It could be argued that South Africa has only two primary economic industries – agriculture and mining.
These are the two sectors that have shed the most jobs in the last 20 years as the economy has evolved towards the secondary and tertiary sectors.
In the National Development Plan (NDP), South Africa aims to increase exports within the agriculture sector. The NDP further reflects that agriculture as a sector has contributed positively to export-driven growth mainly in the Southern African Development Community.
The NDP aims to grow the agricultural sector based on land reform and the growth of irrigated agriculture and land production. It further recognises the need for access to water for the agriculture sector and for investments in technology, research and development.
The NDP sets a target for the creation of 643 000 direct jobs and 326 000 indirect jobs in the agriculture and agro-processing sectors by 2030.
Criticisms of the NDP indicate that the NDP focuses on export-led growth in the agriculture sector to increase output. However, studies of growth in African economies have illustrated that export-led growth is less effective than an increase of production and livestock.
Further criticisms include that the NDP does not consider agriculture within the context of food security.
South Africa generally enjoys food security, but due to consumption of more than one staple food, it has started to become reliant on food imports.
Agriculture is under strain because of high input costs, political uncertainty, global price volatility, climate change and stressed farmers.
South Africa has untapped potential in the form of land, labour and natural resources. The number of jobs created in per unit of investment in agriculture is higher than in other sectors.
Formal agriculture provides employment to 930 000 people, while the smallholder sector provides full or part-time employment to 1.3-million people.
South Africa’s agriculture remains one of the most productive in Africa.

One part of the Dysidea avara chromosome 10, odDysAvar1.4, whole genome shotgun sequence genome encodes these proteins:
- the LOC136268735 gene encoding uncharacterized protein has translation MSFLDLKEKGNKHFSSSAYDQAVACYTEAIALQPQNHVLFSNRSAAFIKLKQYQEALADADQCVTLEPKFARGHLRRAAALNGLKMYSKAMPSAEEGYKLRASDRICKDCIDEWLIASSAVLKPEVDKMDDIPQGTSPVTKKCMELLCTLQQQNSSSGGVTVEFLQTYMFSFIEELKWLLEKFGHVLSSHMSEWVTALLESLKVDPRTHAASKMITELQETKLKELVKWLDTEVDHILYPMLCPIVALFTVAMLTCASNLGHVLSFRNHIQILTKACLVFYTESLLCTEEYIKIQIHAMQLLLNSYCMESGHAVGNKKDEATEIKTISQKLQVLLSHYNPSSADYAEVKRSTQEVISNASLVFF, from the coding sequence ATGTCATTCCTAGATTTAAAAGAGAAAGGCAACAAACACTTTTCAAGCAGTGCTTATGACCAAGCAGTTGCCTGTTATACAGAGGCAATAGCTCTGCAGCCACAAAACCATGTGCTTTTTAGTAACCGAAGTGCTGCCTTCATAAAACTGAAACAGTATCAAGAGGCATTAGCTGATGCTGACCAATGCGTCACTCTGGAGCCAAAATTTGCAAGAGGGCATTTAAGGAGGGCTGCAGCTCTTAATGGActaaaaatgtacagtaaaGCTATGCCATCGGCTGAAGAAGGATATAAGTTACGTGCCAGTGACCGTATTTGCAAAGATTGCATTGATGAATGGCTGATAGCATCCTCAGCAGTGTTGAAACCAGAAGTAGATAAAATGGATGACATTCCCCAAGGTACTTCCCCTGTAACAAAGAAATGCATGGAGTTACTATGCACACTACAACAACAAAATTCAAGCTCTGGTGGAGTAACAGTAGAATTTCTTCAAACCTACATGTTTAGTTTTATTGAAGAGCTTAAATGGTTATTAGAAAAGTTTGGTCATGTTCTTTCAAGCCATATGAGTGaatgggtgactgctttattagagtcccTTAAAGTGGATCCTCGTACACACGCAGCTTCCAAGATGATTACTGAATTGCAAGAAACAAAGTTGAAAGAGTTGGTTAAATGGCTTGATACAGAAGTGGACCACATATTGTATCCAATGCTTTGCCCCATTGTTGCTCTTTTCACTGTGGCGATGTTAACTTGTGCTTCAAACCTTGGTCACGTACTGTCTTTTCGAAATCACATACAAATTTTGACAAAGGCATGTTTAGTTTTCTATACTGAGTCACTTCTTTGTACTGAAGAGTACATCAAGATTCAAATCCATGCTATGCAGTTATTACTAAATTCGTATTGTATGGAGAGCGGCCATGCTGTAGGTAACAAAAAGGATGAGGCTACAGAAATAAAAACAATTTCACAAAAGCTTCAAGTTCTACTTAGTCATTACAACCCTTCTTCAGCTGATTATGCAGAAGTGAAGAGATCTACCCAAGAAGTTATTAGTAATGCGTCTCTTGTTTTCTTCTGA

Agriculture also has the potential to positively contribute to the country's nutrition and this, given the high levels of poverty in South Africa, can have a multiplier effect in contributing to reducing the levels of poverty and inequality.
South Africa has a total surface area of 122 million hectares of which 17 million (14%) is arable. Of the arable land, only 1.3 million hectares is under irrigation with rainfall being erratic and unevenly distributed.
Agriculture is a sector which is heavily influenced by weather patterns as well as being exposed to changes in the global markets.
Where do we go then with agriculture? In real terms, it is a sector that is losing jobs, yet the NDP sets it at the forefront of job creation. The data suggests that to get the most out of the sector we need to become less reliant on weather patterns and invest heavily in irrigation.
We should therefore consider private sector capital investment as well as research and development that can propel us to the forefront of agricultural technology.
Furthermore, we should consider agriculture from the perspective of the nation’s food security. Scenario planning should provide us with realistic estimates of how much we consume over the next 15 years and we should develop our plans to reduce our reliance on imports to the bare minimum and invest in sub-agriculture sectors where we currently import, but can produce.
Given government's land reform programme, we must establish hi-tech agricultural colleges to produce the skills of the future.
The agriculture debate is much more complex that it appears on the surface. But perhaps digging below the surface is exactly what we need.
Carrim is the chief executive of the National Youth Development Agency